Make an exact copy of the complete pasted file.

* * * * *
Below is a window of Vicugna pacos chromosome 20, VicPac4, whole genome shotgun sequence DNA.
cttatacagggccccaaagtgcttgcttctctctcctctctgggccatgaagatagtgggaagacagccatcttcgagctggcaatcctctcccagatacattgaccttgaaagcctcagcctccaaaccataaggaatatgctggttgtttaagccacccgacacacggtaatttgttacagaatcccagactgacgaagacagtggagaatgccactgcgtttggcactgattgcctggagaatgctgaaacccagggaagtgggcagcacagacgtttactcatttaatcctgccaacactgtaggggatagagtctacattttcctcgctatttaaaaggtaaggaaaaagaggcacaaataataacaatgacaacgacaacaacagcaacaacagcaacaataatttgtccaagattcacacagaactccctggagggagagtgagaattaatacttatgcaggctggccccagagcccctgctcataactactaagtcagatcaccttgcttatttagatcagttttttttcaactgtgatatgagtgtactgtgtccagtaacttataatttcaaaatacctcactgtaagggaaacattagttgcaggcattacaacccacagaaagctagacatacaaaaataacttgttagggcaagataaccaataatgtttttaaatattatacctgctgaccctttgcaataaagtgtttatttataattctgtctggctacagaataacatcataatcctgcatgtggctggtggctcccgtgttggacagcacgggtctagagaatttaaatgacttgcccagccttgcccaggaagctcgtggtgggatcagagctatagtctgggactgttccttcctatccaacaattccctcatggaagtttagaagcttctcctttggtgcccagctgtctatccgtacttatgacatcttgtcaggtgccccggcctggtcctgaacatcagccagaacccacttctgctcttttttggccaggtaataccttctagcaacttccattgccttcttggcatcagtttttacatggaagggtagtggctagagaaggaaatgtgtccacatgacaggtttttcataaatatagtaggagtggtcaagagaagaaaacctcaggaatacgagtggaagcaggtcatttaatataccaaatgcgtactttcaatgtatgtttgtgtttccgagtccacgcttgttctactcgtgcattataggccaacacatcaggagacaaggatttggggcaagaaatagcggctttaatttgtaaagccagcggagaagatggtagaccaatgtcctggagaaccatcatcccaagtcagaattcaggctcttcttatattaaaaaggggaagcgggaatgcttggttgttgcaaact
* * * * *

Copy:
Below is a window of Vicugna pacos chromosome 20, VicPac4, whole genome shotgun sequence DNA.
cttatacagggccccaaagtgcttgcttctctctcctctctgggccatgaagatagtgggaagacagccatcttcgagctggcaatcctctcccagatacattgaccttgaaagcctcagcctccaaaccataaggaatatgctggttgtttaagccacccgacacacggtaatttgttacagaatcccagactgacgaagacagtggagaatgccactgcgtttggcactgattgcctggagaatgctgaaacccagggaagtgggcagcacagacgtttactcatttaatcctgccaacactgtaggggatagagtctacattttcctcgctatttaaaaggtaaggaaaaagaggcacaaataataacaatgacaacgacaacaacagcaacaacagcaacaataatttgtccaagattcacacagaactccctggagggagagtgagaattaatacttatgcaggctggccccagagcccctgctcataactactaagtcagatcaccttgcttatttagatcagttttttttcaactgtgatatgagtgtactgtgtccagtaacttataatttcaaaatacctcactgtaagggaaacattagttgcaggcattacaacccacagaaagctagacatacaaaaataacttgttagggcaagataaccaataatgtttttaaatattatacctgctgaccctttgcaataaagtgtttatttataattctgtctggctacagaataacatcataatcctgcatgtggctggtggctcccgtgttggacagcacgggtctagagaatttaaatgacttgcccagccttgcccaggaagctcgtggtgggatcagagctatagtctgggactgttccttcctatccaacaattccctcatggaagtttagaagcttctcctttggtgcccagctgtctatccgtacttatgacatcttgtcaggtgccccggcctggtcctgaacatcagccagaacccacttctgctcttttttggccaggtaataccttctagcaacttccattgccttcttggcatcagtttttacatggaagggtagtggctagagaaggaaatgtgtccacatgacaggtttttcataaatatagtaggagtggtcaagagaagaaaacctcaggaatacgagtggaagcaggtcatttaatataccaaatgcgtactttcaatgtatgtttgtgtttccgagtccacgcttgttctactcgtgcattataggccaacacatcaggagacaaggatttggggcaagaaatagcggctttaatttgtaaagccagcggagaagatggtagaccaatgtcctggagaaccatcatcccaagtcagaattcaggctcttcttatattaaaaaggggaagcgggaatgcttggttgttgcaaact